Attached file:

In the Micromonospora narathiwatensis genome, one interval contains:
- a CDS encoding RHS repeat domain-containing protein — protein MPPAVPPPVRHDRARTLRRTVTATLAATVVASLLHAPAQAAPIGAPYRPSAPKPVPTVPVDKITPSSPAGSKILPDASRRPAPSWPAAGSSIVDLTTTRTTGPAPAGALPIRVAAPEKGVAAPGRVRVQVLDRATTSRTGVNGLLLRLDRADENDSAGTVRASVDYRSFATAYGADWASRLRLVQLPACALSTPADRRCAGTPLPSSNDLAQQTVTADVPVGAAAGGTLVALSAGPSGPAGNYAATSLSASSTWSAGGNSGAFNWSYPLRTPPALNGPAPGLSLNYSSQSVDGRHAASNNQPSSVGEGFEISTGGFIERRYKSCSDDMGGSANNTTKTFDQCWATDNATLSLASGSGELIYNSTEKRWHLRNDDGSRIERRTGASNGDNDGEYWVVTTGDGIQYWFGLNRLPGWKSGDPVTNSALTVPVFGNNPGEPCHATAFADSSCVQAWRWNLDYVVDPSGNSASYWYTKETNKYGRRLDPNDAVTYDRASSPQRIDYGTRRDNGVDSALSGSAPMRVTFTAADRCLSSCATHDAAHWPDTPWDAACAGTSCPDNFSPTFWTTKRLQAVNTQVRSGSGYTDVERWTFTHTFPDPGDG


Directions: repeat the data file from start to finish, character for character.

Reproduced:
In the Micromonospora narathiwatensis genome, one interval contains:
- a CDS encoding RHS repeat domain-containing protein — protein MPPAVPPPVRHDRARTLRRTVTATLAATVVASLLHAPAQAAPIGAPYRPSAPKPVPTVPVDKITPSSPAGSKILPDASRRPAPSWPAAGSSIVDLTTTRTTGPAPAGALPIRVAAPEKGVAAPGRVRVQVLDRATTSRTGVNGLLLRLDRADENDSAGTVRASVDYRSFATAYGADWASRLRLVQLPACALSTPADRRCAGTPLPSSNDLAQQTVTADVPVGAAAGGTLVALSAGPSGPAGNYAATSLSASSTWSAGGNSGAFNWSYPLRTPPALNGPAPGLSLNYSSQSVDGRHAASNNQPSSVGEGFEISTGGFIERRYKSCSDDMGGSANNTTKTFDQCWATDNATLSLASGSGELIYNSTEKRWHLRNDDGSRIERRTGASNGDNDGEYWVVTTGDGIQYWFGLNRLPGWKSGDPVTNSALTVPVFGNNPGEPCHATAFADSSCVQAWRWNLDYVVDPSGNSASYWYTKETNKYGRRLDPNDAVTYDRASSPQRIDYGTRRDNGVDSALSGSAPMRVTFTAADRCLSSCATHDAAHWPDTPWDAACAGTSCPDNFSPTFWTTKRLQAVNTQVRSGSGYTDVERWTFTHTFPDPGDG